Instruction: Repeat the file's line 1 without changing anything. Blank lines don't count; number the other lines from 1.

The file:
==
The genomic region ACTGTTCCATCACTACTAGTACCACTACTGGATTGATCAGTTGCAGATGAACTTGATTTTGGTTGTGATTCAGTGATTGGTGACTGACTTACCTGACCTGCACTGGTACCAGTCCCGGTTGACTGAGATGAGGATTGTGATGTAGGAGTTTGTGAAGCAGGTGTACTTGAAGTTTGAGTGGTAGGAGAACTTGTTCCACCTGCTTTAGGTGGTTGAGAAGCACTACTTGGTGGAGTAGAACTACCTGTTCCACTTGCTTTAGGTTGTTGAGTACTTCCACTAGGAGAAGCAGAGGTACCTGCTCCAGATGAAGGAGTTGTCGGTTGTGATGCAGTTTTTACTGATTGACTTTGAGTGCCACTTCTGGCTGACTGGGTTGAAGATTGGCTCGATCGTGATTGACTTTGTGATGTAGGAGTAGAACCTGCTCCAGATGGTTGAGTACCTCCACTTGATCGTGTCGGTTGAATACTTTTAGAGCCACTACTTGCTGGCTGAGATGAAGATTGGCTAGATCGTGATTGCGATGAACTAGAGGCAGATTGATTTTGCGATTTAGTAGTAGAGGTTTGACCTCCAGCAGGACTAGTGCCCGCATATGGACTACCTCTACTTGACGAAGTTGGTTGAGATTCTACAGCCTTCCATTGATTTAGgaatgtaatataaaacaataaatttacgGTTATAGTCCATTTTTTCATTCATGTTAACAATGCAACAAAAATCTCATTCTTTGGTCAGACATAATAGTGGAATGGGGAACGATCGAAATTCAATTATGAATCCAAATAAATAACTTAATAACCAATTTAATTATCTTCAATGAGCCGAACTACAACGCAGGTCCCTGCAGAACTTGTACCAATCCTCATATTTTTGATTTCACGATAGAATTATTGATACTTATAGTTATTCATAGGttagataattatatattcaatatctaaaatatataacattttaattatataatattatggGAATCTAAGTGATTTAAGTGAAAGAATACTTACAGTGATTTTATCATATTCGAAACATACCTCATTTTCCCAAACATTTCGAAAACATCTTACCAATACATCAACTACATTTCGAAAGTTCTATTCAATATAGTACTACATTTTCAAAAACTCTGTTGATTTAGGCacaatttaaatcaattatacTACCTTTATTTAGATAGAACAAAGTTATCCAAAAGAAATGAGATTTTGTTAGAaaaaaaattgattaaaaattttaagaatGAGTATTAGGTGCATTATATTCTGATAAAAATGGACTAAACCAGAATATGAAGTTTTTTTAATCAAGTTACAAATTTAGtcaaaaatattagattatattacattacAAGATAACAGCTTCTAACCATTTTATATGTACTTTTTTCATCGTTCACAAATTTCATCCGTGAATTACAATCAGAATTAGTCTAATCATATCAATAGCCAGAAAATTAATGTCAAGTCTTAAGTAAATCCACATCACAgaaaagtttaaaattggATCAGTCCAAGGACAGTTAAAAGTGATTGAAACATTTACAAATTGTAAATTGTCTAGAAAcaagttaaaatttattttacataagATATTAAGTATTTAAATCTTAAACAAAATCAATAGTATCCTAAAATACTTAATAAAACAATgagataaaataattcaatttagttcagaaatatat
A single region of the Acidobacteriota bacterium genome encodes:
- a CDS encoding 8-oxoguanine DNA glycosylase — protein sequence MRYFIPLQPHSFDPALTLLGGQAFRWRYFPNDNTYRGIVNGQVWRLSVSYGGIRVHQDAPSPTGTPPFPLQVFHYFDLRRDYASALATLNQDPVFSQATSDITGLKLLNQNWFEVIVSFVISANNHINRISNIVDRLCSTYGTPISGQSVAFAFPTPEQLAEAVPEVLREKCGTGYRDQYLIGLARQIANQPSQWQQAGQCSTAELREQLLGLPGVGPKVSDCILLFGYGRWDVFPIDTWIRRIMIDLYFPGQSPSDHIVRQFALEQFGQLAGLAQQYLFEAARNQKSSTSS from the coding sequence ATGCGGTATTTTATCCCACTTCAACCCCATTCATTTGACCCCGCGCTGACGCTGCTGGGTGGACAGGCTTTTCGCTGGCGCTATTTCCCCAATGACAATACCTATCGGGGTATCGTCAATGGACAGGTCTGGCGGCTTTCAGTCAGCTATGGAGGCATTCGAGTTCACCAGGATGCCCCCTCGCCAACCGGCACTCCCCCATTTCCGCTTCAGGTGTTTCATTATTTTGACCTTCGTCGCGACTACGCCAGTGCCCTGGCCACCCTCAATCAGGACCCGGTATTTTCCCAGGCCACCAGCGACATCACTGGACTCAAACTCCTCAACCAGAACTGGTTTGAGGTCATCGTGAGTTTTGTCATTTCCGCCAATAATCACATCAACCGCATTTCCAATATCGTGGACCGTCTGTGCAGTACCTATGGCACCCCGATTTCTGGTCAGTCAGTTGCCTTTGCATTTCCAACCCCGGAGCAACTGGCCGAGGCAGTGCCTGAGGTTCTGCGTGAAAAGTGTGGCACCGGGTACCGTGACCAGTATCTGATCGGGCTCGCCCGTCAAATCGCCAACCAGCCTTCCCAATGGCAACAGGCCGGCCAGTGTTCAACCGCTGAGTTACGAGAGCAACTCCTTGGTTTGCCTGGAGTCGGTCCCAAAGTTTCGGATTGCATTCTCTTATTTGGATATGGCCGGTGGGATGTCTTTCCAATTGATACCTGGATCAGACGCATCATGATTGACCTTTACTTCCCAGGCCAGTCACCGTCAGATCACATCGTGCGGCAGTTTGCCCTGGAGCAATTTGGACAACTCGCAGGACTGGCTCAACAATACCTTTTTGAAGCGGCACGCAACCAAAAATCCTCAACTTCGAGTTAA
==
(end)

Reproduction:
The genomic region ACTGTTCCATCACTACTAGTACCACTACTGGATTGATCAGTTGCAGATGAACTTGATTTTGGTTGTGATTCAGTGATTGGTGACTGACTTACCTGACCTGCACTGGTACCAGTCCCGGTTGACTGAGATGAGGATTGTGATGTAGGAGTTTGTGAAGCAGGTGTACTTGAAGTTTGAGTGGTAGGAGAACTTGTTCCACCTGCTTTAGGTGGTTGAGAAGCACTACTTGGTGGAGTAGAACTACCTGTTCCACTTGCTTTAGGTTGTTGAGTACTTCCACTAGGAGAAGCAGAGGTACCTGCTCCAGATGAAGGAGTTGTCGGTTGTGATGCAGTTTTTACTGATTGACTTTGAGTGCCACTTCTGGCTGACTGGGTTGAAGATTGGCTCGATCGTGATTGACTTTGTGATGTAGGAGTAGAACCTGCTCCAGATGGTTGAGTACCTCCACTTGATCGTGTCGGTTGAATACTTTTAGAGCCACTACTTGCTGGCTGAGATGAAGATTGGCTAGATCGTGATTGCGATGAACTAGAGGCAGATTGATTTTGCGATTTAGTAGTAGAGGTTTGACCTCCAGCAGGACTAGTGCCCGCATATGGACTACCTCTACTTGACGAAGTTGGTTGAGATTCTACAGCCTTCCATTGATTTAGgaatgtaatataaaacaataaatttacgGTTATAGTCCATTTTTTCATTCATGTTAACAATGCAACAAAAATCTCATTCTTTGGTCAGACATAATAGTGGAATGGGGAACGATCGAAATTCAATTATGAATCCAAATAAATAACTTAATAACCAATTTAATTATCTTCAATGAGCCGAACTACAACGCAGGTCCCTGCAGAACTTGTACCAATCCTCATATTTTTGATTTCACGATAGAATTATTGATACTTATAGTTATTCATAGGttagataattatatattcaatatctaaaatatataacattttaattatataatattatggGAATCTAAGTGATTTAAGTGAAAGAATACTTACAGTGATTTTATCATATTCGAAACATACCTCATTTTCCCAAACATTTCGAAAACATCTTACCAATACATCAACTACATTTCGAAAGTTCTATTCAATATAGTACTACATTTTCAAAAACTCTGTTGATTTAGGCacaatttaaatcaattatacTACCTTTATTTAGATAGAACAAAGTTATCCAAAAGAAATGAGATTTTGTTAGAaaaaaaattgattaaaaattttaagaatGAGTATTAGGTGCATTATATTCTGATAAAAATGGACTAAACCAGAATATGAAGTTTTTTTAATCAAGTTACAAATTTAGtcaaaaatattagattatattacattacAAGATAACAGCTTCTAACCATTTTATATGTACTTTTTTCATCGTTCACAAATTTCATCCGTGAATTACAATCAGAATTAGTCTAATCATATCAATAGCCAGAAAATTAATGTCAAGTCTTAAGTAAATCCACATCACAgaaaagtttaaaattggATCAGTCCAAGGACAGTTAAAAGTGATTGAAACATTTACAAATTGTAAATTGTCTAGAAAcaagttaaaatttattttacataagATATTAAGTATTTAAATCTTAAACAAAATCAATAGTATCCTAAAATACTTAATAAAACAATgagataaaataattcaatttagttcagaaatatat